Friday, August 14

Whistling Past the Graveyard

Today I am laughing - yet again - at the grand farce that passes for "law" and "justice" under the federal government. The theme of today's entertainment is banking. I know, you’d probably rather gnaw off your own leg than read about banking, but trust me – you’ll get a kick out of this.

Our banks - at least the ones who took all our tax money last fall - are members of the Federal Reserve system. It's called Federal because its territory is the entire country. It's called Reserve because it is a banking system based on reserves.

is the word used to describe the money that a bank is required to keep on hand to cover the deposits made by their customers. The idea behind a reserve is that if you deposit $100 in the bank, you might want to withdraw that $100 later. If you show up at the bank wanting to withdraw your money, the bank better have money to give you. It may surprise you to know that the banks are not required to keep a dollar on hand for every dollar that is on deposit. They are required to keep some fraction of that money on hand. That is why our banking system is called "fractional reserve banking".

In the Federal Reserve system, that fraction ranges between 3% and 14%. In other words, for every $100 deposited with the bank, the bank is required to keep between $3 and $14 on hand.

(By the way, I am simplifying quite a bit here. If you are really interested in the arcana of reserve requirements, there are some interesting links here and here. And God bless you if you are.)

So what happens to all the rest of the money? The bank loans it out. This is where the alchemy of fractional reserve banking occurs. Watch carefully now - nothing up my sleeves.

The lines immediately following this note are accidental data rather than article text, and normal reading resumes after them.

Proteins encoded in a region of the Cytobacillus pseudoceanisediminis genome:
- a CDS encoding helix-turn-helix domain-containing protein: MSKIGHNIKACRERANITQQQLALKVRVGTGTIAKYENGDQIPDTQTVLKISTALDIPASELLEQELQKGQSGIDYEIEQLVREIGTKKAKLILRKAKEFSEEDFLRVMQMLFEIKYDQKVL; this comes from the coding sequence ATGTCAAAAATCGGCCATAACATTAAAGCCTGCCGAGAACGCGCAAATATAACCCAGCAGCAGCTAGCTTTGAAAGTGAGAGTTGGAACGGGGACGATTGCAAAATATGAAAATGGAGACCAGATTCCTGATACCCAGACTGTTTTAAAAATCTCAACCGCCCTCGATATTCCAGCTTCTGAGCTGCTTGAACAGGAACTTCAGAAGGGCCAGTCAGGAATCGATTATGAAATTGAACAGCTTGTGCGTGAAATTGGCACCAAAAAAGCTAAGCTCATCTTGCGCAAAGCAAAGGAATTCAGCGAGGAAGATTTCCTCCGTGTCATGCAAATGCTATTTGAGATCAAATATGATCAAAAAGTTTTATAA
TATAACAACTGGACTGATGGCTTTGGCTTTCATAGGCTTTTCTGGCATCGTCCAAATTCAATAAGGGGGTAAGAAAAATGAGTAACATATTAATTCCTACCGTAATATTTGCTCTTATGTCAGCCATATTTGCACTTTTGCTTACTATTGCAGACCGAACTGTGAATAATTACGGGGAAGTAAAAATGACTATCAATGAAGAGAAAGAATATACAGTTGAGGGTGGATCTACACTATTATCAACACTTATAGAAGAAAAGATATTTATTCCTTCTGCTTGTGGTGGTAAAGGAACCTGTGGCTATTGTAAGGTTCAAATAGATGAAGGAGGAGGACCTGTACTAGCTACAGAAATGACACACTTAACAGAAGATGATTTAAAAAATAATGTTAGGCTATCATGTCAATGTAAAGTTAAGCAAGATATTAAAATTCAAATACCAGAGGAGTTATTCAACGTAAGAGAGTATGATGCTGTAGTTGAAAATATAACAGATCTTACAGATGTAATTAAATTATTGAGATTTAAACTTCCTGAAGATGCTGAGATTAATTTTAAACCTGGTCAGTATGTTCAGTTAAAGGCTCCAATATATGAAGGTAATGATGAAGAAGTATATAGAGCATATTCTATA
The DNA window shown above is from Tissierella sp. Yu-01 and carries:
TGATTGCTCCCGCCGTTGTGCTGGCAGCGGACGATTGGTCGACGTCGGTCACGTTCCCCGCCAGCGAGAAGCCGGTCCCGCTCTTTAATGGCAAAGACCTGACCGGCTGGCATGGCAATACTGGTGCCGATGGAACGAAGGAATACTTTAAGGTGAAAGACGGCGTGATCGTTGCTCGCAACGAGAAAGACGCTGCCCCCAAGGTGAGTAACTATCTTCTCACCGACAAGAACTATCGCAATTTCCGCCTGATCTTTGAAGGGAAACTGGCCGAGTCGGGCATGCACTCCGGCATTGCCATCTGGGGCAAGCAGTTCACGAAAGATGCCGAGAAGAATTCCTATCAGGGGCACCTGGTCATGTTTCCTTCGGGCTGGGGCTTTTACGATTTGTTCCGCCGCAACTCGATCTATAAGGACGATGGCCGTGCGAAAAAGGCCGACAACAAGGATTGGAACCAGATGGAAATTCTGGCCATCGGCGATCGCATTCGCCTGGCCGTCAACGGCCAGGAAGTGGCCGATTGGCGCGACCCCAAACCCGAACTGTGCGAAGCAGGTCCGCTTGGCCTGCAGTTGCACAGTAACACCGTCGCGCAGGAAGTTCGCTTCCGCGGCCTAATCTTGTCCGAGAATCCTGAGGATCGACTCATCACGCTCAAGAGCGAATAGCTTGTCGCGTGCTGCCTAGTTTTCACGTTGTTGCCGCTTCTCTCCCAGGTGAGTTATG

Assume we have two people, you and me. I buy things and take out loans, and you sell things and make deposits. And finally assume we have a bank, Bank A, that will take your deposits, will make loans to me and has a reserve requirement of 8%.You deposit $100 with the Bank. Bank A keeps $8 on reserve, and loans me the balance, $92.

I buy $92 worth of goods from you with that money and you deposit that $92 in Bank A. Bank A keeps 8% of that money on deposit and loans me 92% of it, about $85. I buy $85 worth of goods from you with that money I borrowed. You take that money and deposit it in Bank A.

Bank A takes your $85, keeps 8% of it, and loans me the remaining 92% of it, about $78. I buy $78 of stuff from you with the money I borrowed. You deposit that $78 in the Bank. They keep 8% of it and loan me the remaining $72. I buy $72 worth of stuff from you, and the game goes on and on and on...

So from a single $100 deposit, Bank A can make over $1000 in loans. If I repay those loans, then the bank has magically created profits of over $1000 on a mere $100 worth of deposits.

Pretty sweet little business, huh?

But what happens if I don't pay those loans?

Ah, here's where the magic goes all wanky. Instead of creating $1000 in profit out of thin air, the banks have created $1000 in debt out of thin air.

Most banks require that you put up some collateral before they give you a loan. If they loan you money to buy a car, they keep title to the car until you pay off the loan. If you don’t pay the loan, they take your car and sell it to satisfy the loan. Sometimes the car fetches enough to pay off the loan, sometimes it doesn’t.

You pays yer money and you takes yer chances.

This is where the Big Banks got caught. They loaned money to people who couldn’t repay it so that they could buy houses that were overpriced in the first place. Who would have ever imagined they'd have problems?

So why did they make such stupid loans?

Greed, plain and simple. They were lusting after the profits they could create out of thin air and were ignoring the risks that they were creating debts out of thin air instead.

Of course, it wasn’t $1000. It was more like $4 trillion.

According to Federal Reserve rules, if the amount of money a bank actually has on reserve falls below the minimum required amount to cover deposits, then that bank is - by definition - insolvent and must be shut down. There is more to it than that, but that is the important part.

Last fall, the Big Banks were insolvent. But since they are big, and since they own most of Congress, most of the executive branch, and probably several judges, they maneuvered their way out of that tight spot. They arranged it so that you and I – people who had nothing to do with the loans – would bear the losses.

Like I said, it’s a pretty sweet business.

News of the Week coming up tomorrow...

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